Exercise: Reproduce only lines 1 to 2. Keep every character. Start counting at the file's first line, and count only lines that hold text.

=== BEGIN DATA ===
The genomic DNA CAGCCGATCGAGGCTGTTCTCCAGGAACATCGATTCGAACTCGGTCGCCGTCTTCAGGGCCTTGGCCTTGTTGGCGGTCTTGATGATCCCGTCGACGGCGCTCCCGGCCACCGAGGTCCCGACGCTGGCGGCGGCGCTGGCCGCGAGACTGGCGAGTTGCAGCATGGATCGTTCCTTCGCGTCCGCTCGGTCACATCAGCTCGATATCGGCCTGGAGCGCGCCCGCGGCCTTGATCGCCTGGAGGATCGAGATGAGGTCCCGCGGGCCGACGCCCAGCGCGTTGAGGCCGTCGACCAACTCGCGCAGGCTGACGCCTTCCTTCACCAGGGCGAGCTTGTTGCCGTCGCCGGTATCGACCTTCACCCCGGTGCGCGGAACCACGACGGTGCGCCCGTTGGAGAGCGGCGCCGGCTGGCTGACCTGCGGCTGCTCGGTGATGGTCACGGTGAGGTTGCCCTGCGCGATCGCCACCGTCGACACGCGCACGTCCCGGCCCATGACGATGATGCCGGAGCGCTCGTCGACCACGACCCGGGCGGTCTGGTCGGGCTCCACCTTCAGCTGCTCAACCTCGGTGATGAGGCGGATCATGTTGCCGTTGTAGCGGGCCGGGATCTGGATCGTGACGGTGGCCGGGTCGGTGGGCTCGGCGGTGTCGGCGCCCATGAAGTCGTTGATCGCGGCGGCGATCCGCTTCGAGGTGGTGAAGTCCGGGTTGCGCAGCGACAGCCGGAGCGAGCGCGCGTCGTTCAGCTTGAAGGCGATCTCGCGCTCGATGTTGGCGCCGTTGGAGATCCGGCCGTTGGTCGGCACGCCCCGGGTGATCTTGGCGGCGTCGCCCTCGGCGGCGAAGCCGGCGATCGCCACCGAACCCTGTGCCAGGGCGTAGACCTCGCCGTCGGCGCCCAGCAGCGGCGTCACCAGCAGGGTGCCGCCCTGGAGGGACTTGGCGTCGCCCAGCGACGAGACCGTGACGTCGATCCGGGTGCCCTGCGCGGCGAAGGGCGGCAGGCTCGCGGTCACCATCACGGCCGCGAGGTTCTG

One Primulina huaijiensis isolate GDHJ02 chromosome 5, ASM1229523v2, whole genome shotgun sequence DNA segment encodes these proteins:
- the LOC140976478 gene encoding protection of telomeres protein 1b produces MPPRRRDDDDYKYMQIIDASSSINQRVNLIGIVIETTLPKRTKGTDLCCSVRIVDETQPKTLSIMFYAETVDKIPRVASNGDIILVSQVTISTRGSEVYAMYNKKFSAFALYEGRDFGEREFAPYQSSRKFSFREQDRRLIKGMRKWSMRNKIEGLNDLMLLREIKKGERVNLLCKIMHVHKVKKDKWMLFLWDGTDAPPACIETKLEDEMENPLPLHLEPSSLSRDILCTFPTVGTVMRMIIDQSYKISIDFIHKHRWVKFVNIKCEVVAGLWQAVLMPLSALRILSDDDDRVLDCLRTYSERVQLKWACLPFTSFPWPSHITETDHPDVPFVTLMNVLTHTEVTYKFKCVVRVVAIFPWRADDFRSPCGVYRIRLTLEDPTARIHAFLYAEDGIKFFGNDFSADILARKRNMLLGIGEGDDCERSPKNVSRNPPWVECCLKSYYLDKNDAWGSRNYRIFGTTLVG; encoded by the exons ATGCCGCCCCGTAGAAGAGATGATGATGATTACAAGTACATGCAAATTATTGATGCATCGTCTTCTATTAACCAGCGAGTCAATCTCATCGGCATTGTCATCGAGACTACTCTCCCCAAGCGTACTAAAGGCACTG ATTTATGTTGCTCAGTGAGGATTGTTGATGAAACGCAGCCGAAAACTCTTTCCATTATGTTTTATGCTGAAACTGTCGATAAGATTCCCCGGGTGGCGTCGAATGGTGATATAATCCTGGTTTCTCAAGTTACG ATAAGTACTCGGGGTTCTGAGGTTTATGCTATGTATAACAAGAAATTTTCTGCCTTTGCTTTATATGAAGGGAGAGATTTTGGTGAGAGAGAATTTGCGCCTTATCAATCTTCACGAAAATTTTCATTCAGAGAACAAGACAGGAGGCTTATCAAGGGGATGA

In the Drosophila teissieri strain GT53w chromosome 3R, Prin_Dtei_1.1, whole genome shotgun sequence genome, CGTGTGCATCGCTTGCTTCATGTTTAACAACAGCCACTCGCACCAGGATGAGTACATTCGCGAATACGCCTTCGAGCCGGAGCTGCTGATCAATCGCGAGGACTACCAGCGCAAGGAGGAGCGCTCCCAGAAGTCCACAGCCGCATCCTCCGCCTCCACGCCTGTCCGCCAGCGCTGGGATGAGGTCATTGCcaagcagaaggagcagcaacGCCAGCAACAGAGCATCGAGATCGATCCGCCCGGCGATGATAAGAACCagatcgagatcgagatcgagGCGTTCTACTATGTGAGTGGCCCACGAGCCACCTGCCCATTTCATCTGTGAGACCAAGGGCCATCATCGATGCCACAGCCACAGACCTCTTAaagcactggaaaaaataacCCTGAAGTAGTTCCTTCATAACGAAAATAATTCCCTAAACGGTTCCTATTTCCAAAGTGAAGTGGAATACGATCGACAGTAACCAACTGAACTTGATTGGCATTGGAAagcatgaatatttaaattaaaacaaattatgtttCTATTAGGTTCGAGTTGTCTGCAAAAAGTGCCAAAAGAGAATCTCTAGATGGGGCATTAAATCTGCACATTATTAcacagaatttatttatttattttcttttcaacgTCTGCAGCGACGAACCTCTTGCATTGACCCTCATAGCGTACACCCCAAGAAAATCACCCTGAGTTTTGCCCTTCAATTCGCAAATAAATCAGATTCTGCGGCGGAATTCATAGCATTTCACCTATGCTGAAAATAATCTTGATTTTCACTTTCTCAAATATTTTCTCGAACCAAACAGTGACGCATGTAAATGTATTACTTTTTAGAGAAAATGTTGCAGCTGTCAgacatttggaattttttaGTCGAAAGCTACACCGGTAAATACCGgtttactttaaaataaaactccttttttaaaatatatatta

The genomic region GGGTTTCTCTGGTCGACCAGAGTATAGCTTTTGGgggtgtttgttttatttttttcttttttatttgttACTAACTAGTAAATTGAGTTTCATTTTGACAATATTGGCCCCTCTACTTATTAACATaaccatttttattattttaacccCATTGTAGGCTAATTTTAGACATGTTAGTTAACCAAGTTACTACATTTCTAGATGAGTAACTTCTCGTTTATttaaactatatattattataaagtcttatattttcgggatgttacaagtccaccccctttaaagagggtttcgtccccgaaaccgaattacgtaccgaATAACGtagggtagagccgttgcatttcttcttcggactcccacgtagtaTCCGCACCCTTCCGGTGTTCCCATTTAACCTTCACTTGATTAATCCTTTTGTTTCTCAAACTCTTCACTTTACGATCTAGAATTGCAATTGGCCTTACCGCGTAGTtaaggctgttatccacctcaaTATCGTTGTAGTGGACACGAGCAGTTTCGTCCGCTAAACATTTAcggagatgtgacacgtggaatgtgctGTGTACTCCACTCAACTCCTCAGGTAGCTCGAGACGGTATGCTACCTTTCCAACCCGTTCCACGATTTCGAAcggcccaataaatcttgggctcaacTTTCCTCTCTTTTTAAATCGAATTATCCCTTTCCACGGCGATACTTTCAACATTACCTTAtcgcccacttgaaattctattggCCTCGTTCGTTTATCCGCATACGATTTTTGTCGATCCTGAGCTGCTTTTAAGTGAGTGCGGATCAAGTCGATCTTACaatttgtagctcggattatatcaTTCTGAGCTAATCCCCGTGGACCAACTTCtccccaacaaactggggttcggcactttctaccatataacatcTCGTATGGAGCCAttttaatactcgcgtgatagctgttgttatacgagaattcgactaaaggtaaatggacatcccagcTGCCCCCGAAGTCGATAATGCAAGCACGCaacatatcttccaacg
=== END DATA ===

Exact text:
The genomic DNA CAGCCGATCGAGGCTGTTCTCCAGGAACATCGATTCGAACTCGGTCGCCGTCTTCAGGGCCTTGGCCTTGTTGGCGGTCTTGATGATCCCGTCGACGGCGCTCCCGGCCACCGAGGTCCCGACGCTGGCGGCGGCGCTGGCCGCGAGACTGGCGAGTTGCAGCATGGATCGTTCCTTCGCGTCCGCTCGGTCACATCAGCTCGATATCGGCCTGGAGCGCGCCCGCGGCCTTGATCGCCTGGAGGATCGAGATGAGGTCCCGCGGGCCGACGCCCAGCGCGTTGAGGCCGTCGACCAACTCGCGCAGGCTGACGCCTTCCTTCACCAGGGCGAGCTTGTTGCCGTCGCCGGTATCGACCTTCACCCCGGTGCGCGGAACCACGACGGTGCGCCCGTTGGAGAGCGGCGCCGGCTGGCTGACCTGCGGCTGCTCGGTGATGGTCACGGTGAGGTTGCCCTGCGCGATCGCCACCGTCGACACGCGCACGTCCCGGCCCATGACGATGATGCCGGAGCGCTCGTCGACCACGACCCGGGCGGTCTGGTCGGGCTCCACCTTCAGCTGCTCAACCTCGGTGATGAGGCGGATCATGTTGCCGTTGTAGCGGGCCGGGATCTGGATCGTGACGGTGGCCGGGTCGGTGGGCTCGGCGGTGTCGGCGCCCATGAAGTCGTTGATCGCGGCGGCGATCCGCTTCGAGGTGGTGAAGTCCGGGTTGCGCAGCGACAGCCGGAGCGAGCGCGCGTCGTTCAGCTTGAAGGCGATCTCGCGCTCGATGTTGGCGCCGTTGGAGATCCGGCCGTTGGTCGGCACGCCCCGGGTGATCTTGGCGGCGTCGCCCTCGGCGGCGAAGCCGGCGATCGCCACCGAACCCTGTGCCAGGGCGTAGACCTCGCCGTCGGCGCCCAGCAGCGGCGTCACCAGCAGGGTGCCGCCCTGGAGGGACTTGGCGTCGCCCAGCGACGAGACCGTGACGTCGATCCGGGTGCCCTGCGCGGCGAAGGGCGGCAGGCTCGCGGTCACCATCACGGCCGCGAGGTTCTG

One Primulina huaijiensis isolate GDHJ02 chromosome 5, ASM1229523v2, whole genome shotgun sequence DNA segment encodes these proteins: